Mizrahi correctly notes that this is not the end of the story, because there are other reasons not to smoke. However, I think he is simply wrong on this conclusion for two reasons: (1) it does not follow from his actual argument; and (2) it does not follow from the correct analysis of ad hominem.

First, it does not follow from his own account because he has not actually established that the inconsistency is specifically of the kind that undermines the authority of the parent. All that the child has noted is that the parent fails to follow their own advice. But this on its own does not undermine authority. Imagine a stronger case, a parent who is a drug addict, counseling her child to stay far away from the drug to which she is addict. Is her authority in any way undermined by her addiction? Not in the least; indeed, if anything, it's obvious that you should take their advice very seriously. It's not the relevant kind of practical inconsistency. It is not enough to catch people out in failing to follow their own advice -- everyone fails to follow their own advice on all sorts of things for all sorts of reasons. What you need for the authority-undermining is exactly that: something that suggests that their status as an authority on the question is not to be taken seriously, either because they are clearly not the authorities they claim to be or because there is reason to think they are being dishonest in their advice or because there is reason to think the kind of principle they are denying is the kind that is necessary for them to have any authority at all. The only one that could be relevant here is if the parent is being dishonest; but this is not something that can be known from the facts that Mizrahi has given, and is not generally true of smoker parents who advise their children not to smoke.

Second, by not properly distinguishing the tactic and error, Mizrahi has also apparently assumed that, because the error does not always arise in using the tactic against appeals to authority, that it therefore always does not arise in using the tactic against appeals to authority. Mizrahi has not established that ad hominem is good (even if defeasible) in the context of appeals to authority, but only that appeals to authority provide some cases in which the ad hominem tactic can be seen not to involve the error of irrelevance that would make them a fallacy. In reality, the child is apparently guilty of irrelevance here -- the failure of the parents to comply with their own advice is not due to anything inconsistent with their authority in being able to assess whether smoking is a good thing, nor with anything that gives the child a reason to defer to parental authority on this matter.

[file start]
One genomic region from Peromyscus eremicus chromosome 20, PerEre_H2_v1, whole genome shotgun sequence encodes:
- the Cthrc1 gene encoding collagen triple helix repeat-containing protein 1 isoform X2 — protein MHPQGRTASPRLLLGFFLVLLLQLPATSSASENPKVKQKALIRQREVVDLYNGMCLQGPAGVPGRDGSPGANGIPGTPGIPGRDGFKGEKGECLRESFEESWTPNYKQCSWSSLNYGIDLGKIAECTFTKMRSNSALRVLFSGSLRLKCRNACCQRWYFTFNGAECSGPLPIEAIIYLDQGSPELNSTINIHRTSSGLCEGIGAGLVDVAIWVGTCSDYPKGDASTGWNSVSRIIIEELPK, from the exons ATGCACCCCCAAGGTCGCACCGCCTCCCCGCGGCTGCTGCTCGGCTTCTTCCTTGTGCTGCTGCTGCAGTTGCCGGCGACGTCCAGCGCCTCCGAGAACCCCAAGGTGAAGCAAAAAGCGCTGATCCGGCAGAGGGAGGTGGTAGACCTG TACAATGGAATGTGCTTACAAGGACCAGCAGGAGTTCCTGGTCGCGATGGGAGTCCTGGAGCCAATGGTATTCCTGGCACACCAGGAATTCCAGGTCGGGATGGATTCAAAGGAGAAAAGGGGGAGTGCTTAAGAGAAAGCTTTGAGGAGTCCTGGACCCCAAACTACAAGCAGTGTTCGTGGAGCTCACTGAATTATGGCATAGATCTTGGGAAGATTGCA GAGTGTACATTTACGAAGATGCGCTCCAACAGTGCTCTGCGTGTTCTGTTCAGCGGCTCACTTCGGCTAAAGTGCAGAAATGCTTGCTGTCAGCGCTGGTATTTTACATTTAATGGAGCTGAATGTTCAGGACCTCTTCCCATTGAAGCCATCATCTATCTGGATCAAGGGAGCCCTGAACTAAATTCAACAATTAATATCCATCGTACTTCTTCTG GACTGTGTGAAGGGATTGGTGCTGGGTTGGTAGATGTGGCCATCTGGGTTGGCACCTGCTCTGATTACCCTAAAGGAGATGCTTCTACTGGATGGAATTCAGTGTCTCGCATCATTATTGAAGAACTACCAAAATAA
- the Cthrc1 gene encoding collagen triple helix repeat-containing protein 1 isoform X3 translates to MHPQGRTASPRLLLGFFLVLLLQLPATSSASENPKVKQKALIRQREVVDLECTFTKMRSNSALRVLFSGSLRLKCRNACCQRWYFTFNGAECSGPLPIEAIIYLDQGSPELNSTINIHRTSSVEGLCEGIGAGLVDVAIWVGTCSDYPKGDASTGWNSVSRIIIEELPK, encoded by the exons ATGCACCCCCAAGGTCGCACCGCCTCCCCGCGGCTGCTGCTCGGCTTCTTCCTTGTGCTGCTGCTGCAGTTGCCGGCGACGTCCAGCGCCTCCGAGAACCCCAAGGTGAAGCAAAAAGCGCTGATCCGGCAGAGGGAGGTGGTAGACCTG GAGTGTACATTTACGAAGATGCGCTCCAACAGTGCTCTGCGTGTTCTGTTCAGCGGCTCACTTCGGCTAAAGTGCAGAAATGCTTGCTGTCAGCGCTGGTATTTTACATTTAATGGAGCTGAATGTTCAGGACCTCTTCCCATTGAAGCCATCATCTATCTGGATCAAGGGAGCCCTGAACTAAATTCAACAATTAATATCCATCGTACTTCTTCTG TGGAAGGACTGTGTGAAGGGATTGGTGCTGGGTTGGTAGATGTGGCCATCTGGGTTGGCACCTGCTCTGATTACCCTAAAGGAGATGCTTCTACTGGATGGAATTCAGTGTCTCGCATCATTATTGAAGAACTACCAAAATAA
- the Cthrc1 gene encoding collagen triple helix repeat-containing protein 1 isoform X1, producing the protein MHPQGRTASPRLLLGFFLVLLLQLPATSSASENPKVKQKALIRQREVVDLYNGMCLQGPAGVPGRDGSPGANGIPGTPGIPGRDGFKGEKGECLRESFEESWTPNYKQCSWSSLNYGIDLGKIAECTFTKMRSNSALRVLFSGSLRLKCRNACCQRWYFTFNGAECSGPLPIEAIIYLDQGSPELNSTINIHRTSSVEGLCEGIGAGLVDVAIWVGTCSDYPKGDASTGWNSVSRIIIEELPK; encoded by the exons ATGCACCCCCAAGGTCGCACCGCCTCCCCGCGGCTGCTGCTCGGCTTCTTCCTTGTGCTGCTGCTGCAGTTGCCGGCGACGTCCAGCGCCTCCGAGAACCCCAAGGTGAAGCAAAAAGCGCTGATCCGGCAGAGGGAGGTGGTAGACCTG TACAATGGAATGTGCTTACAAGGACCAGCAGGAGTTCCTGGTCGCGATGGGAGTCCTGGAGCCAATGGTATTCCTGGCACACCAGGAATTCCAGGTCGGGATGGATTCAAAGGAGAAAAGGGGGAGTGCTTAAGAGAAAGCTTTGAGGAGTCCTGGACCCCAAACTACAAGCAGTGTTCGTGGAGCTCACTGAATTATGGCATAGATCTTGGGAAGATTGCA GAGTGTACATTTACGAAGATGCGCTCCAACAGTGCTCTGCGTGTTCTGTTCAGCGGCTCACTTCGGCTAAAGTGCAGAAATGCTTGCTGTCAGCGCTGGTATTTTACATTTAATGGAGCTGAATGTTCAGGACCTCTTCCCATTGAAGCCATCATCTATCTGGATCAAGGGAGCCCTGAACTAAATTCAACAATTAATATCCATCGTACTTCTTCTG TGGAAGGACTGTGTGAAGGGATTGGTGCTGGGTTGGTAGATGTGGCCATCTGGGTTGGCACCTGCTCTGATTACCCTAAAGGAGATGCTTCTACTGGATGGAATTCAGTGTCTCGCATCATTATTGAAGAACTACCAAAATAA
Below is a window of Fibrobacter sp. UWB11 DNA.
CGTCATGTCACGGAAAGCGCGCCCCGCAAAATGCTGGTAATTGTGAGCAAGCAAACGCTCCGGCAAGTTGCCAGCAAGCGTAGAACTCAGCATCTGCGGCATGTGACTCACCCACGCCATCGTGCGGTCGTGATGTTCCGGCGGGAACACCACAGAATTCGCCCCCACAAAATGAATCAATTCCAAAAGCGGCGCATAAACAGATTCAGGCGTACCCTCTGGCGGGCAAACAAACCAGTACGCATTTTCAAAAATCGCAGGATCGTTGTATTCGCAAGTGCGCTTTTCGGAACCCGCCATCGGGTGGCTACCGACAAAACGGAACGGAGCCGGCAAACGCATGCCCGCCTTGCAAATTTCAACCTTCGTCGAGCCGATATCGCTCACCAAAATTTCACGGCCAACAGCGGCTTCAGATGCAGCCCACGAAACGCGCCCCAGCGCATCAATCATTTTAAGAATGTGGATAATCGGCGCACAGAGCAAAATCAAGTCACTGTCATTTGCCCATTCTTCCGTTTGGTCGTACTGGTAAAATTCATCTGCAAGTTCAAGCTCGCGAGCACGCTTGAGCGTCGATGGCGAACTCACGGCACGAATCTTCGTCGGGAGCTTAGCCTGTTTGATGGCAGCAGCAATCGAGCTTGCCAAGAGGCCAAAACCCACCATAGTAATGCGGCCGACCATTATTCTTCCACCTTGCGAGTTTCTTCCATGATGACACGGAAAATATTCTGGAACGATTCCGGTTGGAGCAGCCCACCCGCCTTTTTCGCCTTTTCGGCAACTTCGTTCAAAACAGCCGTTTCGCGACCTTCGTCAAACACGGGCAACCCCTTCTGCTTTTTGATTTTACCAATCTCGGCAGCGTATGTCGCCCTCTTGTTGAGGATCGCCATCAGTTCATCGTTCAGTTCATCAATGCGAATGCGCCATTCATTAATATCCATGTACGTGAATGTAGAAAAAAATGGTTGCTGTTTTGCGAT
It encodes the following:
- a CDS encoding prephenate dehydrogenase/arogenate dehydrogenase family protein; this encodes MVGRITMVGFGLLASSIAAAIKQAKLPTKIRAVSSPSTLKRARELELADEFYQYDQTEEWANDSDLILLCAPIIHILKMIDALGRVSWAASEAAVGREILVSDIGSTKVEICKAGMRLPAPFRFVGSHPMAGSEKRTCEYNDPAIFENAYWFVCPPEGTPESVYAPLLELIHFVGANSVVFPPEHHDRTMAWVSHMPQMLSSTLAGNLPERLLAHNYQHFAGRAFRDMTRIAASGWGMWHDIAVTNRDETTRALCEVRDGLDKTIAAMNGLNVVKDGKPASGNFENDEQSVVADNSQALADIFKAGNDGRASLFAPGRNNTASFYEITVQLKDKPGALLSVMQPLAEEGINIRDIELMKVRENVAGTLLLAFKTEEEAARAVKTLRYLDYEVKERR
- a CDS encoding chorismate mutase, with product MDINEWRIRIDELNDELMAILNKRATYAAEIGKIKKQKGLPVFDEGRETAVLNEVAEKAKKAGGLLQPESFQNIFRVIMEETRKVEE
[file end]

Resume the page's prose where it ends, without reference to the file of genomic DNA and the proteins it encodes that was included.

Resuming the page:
As I noted, Mizrahi's conclusion would be a disaster for moral education, and this is for the reason that I noted earlier: everyone fails to follow their own advice quite a bit, for all sorts of reasons. The advice, however, should not be regarded as in any way contaminated by these things, unless it can actually be established that the practice is inconsistent specifically for reasons that would call into question the advice itself. And since advice is a major part of the foundation of moral education, not recognizing this is the kind of thing that can poison moral education.

Friday, July 12, 2019

Dashed Off XIV

Hume on juries: "an institution, admirable in itself, and the best calculated for the preservation of liberty and the administration of justice, that ever was devised by the wit of man" (History, on Alfred)

Burke on bail: "the most certain fence against the abuses of power"

the Australian 'Dreamtime' in reality means somehting like 'god-seeing' or 'seeing of the timeless'
- a 'dreaming' is an inherited story/symbol system; it is quasi-property, or perhaps more analogous to a title deed to a tribal status. (how far could this be regarded as quasi-heraldic? Much of the property interpretation, while no doubt founded, raises suspicions that it is actually an assimiliation to English-Australian concepts of property)
- songline/dreaming track is a path included in traditional songs and stories about the divine makings; by following the creation story one can navigate the land